- Wolverine Worldwide on Wednesday announced a number of changes to its Sweaty Betty brand — intended to drive long-term growth at the company. The brand will now report to Wolverine Worldwide’s London-based International Group, which oversees the company’s operations outside of the U.S.
- In an effort to better align Sweaty Betty’s cost structure with Wolverine’s other brands, the company is proposing a U.K. workforce reduction, consolidating its London office space and “securing savings through Wolverine’s new Profit Improvement Office,” according to a company press release.
- Julia Straus, Sweaty Betty’s CEO, will be leaving the company in June in order to be closer to her family in the U.S. A search for a successor is underway.
The changes to Sweaty Betty’s structure, including job cuts and a reorganization, come just over a year and a half after Wolverine Worldwide acquired the activewear brand for $410 million. The acquisition was made to help Wolverine expand its DTC strategy.
Moving Sweaty Betty under Wolverine’s International Group is in part to more closely align the brand with Wolverine’s global centers of excellence, the company said Wednesday.
“Bringing Sweaty Betty under Isabel Soriano and the International Group fits perfectly with our strategy to prioritize resources and support to the brands with the biggest global growth opportunities,” Brendan Hoffman, Wolverine Worldwide’s president and chief executive officer, said in a statement. “Our regional teams have deep commercial experience in key international markets and are well-positioned to bring their sourcing, logistics, technology, and operational expertise to help accelerate Sweaty Betty’s growth.”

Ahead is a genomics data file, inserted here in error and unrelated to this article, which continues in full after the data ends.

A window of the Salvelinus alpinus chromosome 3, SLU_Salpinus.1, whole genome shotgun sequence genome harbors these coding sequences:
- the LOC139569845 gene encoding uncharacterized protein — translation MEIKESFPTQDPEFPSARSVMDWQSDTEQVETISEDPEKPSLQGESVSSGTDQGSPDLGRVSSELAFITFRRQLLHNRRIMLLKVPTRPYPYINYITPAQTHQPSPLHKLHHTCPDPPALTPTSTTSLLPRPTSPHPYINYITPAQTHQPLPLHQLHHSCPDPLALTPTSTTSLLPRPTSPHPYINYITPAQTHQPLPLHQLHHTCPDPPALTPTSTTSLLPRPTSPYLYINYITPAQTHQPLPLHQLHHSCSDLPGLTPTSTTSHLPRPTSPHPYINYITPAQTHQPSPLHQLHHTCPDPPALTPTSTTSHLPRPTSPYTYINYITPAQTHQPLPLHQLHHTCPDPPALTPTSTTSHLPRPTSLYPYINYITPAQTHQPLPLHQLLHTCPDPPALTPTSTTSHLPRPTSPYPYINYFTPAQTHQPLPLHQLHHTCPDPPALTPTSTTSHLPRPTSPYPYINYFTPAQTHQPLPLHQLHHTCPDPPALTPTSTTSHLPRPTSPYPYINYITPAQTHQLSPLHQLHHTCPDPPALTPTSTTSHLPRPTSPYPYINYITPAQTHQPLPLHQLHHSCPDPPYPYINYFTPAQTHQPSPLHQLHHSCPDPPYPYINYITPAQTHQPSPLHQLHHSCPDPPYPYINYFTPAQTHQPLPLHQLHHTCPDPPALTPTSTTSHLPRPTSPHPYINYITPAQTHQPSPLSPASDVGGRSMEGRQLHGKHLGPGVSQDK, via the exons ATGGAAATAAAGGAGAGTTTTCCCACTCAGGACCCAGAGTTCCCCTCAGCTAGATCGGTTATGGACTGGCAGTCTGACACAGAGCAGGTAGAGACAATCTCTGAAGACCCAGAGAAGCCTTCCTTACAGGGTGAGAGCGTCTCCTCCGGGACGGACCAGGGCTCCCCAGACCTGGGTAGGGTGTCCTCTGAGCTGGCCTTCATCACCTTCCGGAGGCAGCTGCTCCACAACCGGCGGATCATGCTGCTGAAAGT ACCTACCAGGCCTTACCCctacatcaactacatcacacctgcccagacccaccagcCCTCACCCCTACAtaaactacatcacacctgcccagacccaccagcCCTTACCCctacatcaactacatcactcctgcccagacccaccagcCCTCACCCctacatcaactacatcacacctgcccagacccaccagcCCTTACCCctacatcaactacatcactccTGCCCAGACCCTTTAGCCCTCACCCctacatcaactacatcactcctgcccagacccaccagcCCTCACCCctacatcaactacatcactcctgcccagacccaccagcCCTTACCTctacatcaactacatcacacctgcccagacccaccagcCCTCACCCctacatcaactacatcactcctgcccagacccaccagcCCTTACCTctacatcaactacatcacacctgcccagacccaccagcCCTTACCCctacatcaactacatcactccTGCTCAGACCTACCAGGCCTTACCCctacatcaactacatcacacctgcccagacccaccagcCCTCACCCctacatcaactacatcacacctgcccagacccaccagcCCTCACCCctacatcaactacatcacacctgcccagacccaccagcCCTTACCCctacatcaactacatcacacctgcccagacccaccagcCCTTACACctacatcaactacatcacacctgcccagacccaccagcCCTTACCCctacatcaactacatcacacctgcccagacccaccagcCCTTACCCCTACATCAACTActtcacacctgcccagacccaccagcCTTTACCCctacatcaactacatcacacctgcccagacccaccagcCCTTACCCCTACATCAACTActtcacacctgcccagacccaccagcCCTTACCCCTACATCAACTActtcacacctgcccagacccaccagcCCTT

Wolverine’s portfolio of brands also includes Merrell, Saucony, Sperry, Chaco and others. Up until last month, Keds was also among those brands until it was sold to DSW parent Designer Brands, which is also now licensing the Hush Puppies footwear brand. At the same time, the company said it was considering what it will do with the Wolverine Leathers business as it prioritizes growth and providing long-term shareholder value.
Wolverine Worldwide in December also announced it laid off an undisclosed number of employees, which the company anticipates will result in $30 million in savings this year. The company last month reported that overall fourth quarter net revenue increased 4.6% year over year to $665 million. By brand, Merrell sales increased 27% year over year; Saucony increased 24.8%; and Wolverine increased 9.6%. However, sales were dragged down by a 28% decline at Sperry and a 7% decline at Sweaty Betty. Wolverine Worldwide’s operating loss widened to $454.7 million during the quarter and its net loss grew to $360.8 million.
For the year ahead, the company expects revenue to be flat to up 2% year over year, reaching $2.53 billion to $2.58 billion. Gross margin is expected to be 41.2% and operating margin is expected to be 8.7%.